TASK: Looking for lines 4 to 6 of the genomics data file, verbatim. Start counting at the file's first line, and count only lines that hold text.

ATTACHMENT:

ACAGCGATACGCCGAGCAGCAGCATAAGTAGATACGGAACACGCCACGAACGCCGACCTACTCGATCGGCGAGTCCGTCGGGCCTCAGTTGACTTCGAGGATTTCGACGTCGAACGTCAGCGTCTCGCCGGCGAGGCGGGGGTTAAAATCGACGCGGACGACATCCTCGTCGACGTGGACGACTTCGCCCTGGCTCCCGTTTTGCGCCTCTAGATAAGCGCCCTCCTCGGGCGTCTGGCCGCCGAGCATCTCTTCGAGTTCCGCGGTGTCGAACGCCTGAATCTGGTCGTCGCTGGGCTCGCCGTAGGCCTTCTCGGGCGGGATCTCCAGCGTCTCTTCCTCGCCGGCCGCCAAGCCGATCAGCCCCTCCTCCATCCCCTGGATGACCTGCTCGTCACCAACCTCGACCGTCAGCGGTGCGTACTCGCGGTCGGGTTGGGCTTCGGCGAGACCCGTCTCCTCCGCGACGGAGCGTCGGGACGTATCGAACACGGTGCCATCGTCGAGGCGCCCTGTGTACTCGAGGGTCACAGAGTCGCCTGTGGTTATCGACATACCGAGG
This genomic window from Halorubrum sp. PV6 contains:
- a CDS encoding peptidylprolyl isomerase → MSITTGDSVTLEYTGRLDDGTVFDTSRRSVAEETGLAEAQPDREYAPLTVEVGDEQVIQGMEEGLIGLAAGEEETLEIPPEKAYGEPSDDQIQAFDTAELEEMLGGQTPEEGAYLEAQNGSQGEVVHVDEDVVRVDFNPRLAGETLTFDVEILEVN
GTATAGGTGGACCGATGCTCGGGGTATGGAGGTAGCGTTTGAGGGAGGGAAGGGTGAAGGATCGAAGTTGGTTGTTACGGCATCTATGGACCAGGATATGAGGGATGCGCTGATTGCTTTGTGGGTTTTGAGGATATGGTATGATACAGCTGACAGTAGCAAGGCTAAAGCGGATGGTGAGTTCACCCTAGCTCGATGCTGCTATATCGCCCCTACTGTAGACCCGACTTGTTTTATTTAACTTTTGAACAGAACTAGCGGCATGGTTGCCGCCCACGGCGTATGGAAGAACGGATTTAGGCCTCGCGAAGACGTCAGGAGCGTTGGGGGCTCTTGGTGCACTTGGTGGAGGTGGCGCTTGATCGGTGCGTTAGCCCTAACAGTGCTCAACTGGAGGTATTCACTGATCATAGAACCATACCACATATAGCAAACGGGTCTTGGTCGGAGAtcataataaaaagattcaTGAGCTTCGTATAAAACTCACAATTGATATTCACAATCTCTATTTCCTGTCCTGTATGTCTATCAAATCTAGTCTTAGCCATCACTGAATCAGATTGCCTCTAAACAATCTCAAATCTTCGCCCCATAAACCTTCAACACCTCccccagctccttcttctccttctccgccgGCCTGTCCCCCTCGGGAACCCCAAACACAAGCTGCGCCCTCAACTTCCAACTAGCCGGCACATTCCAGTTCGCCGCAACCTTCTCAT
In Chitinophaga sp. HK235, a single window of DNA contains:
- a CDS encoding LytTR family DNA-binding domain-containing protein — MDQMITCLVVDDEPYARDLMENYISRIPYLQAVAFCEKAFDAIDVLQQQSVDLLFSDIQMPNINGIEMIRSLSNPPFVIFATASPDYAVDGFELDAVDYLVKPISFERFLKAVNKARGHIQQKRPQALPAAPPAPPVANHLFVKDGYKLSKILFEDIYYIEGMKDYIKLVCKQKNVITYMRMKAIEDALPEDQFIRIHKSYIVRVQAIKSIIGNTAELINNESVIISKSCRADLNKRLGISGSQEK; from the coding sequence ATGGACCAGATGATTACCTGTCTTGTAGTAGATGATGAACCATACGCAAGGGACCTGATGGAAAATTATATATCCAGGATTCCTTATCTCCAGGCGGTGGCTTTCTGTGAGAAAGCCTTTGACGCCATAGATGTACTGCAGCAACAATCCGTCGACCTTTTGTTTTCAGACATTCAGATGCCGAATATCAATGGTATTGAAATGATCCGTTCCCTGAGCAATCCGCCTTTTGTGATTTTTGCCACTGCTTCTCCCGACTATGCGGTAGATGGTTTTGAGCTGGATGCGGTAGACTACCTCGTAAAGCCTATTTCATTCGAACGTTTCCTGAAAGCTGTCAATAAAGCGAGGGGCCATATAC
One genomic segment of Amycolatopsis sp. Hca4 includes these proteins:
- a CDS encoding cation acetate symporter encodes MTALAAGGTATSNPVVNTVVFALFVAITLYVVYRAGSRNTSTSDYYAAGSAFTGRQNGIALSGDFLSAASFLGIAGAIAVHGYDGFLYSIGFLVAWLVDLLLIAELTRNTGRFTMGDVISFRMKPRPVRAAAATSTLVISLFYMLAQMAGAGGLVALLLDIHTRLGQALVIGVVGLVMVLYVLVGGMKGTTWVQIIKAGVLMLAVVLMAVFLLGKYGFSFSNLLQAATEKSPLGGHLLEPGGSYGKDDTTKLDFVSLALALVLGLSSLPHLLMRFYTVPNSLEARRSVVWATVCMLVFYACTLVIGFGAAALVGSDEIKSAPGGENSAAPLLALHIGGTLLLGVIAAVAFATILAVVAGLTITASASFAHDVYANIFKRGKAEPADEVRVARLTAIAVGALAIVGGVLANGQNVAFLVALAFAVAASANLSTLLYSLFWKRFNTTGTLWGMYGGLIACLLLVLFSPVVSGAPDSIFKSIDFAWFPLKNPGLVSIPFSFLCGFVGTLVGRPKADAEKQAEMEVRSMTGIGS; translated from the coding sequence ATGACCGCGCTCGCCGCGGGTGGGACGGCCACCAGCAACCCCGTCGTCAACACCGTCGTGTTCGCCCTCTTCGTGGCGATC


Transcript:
GTATAGGTGGACCGATGCTCGGGGTATGGAGGTAGCGTTTGAGGGAGGGAAGGGTGAAGGATCGAAGTTGGTTGTTACGGCATCTATGGACCAGGATATGAGGGATGCGCTGATTGCTTTGTGGGTTTTGAGGATATGGTATGATACAGCTGACAGTAGCAAGGCTAAAGCGGATGGTGAGTTCACCCTAGCTCGATGCTGCTATATCGCCCCTACTGTAGACCCGACTTGTTTTATTTAACTTTTGAACAGAACTAGCGGCATGGTTGCCGCCCACGGCGTATGGAAGAACGGATTTAGGCCTCGCGAAGACGTCAGGAGCGTTGGGGGCTCTTGGTGCACTTGGTGGAGGTGGCGCTTGATCGGTGCGTTAGCCCTAACAGTGCTCAACTGGAGGTATTCACTGATCATAGAACCATACCACATATAGCAAACGGGTCTTGGTCGGAGAtcataataaaaagattcaTGAGCTTCGTATAAAACTCACAATTGATATTCACAATCTCTATTTCCTGTCCTGTATGTCTATCAAATCTAGTCTTAGCCATCACTGAATCAGATTGCCTCTAAACAATCTCAAATCTTCGCCCCATAAACCTTCAACACCTCccccagctccttcttctccttctccgccgGCCTGTCCCCCTCGGGAACCCCAAACACAAGCTGCGCCCTCAACTTCCAACTAGCCGGCACATTCCAGTTCGCCGCAACCTTCTCAT
In Chitinophaga sp. HK235, a single window of DNA contains:
- a CDS encoding LytTR family DNA-binding domain-containing protein — MDQMITCLVVDDEPYARDLMENYISRIPYLQAVAFCEKAFDAIDVLQQQSVDLLFSDIQMPNINGIEMIRSLSNPPFVIFATASPDYAVDGFELDAVDYLVKPISFERFLKAVNKARGHIQQKRPQALPAAPPAPPVANHLFVKDGYKLSKILFEDIYYIEGMKDYIKLVCKQKNVITYMRMKAIEDALPEDQFIRIHKSYIVRVQAIKSIIGNTAELINNESVIISKSCRADLNKRLGISGSQEK; from the coding sequence ATGGACCAGATGATTACCTGTCTTGTAGTAGATGATGAACCATACGCAAGGGACCTGATGGAAAATTATATATCCAGGATTCCTTATCTCCAGGCGGTGGCTTTCTGTGAGAAAGCCTTTGACGCCATAGATGTACTGCAGCAACAATCCGTCGACCTTTTGTTTTCAGACATTCAGATGCCGAATATCAATGGTATTGAAATGATCCGTTCCCTGAGCAATCCGCCTTTTGTGATTTTTGCCACTGCTTCTCCCGACTATGCGGTAGATGGTTTTGAGCTGGATGCGGTAGACTACCTCGTAAAGCCTATTTCATTCGAACGTTTCCTGAAAGCTGTCAATAAAGCGAGGGGCCATATAC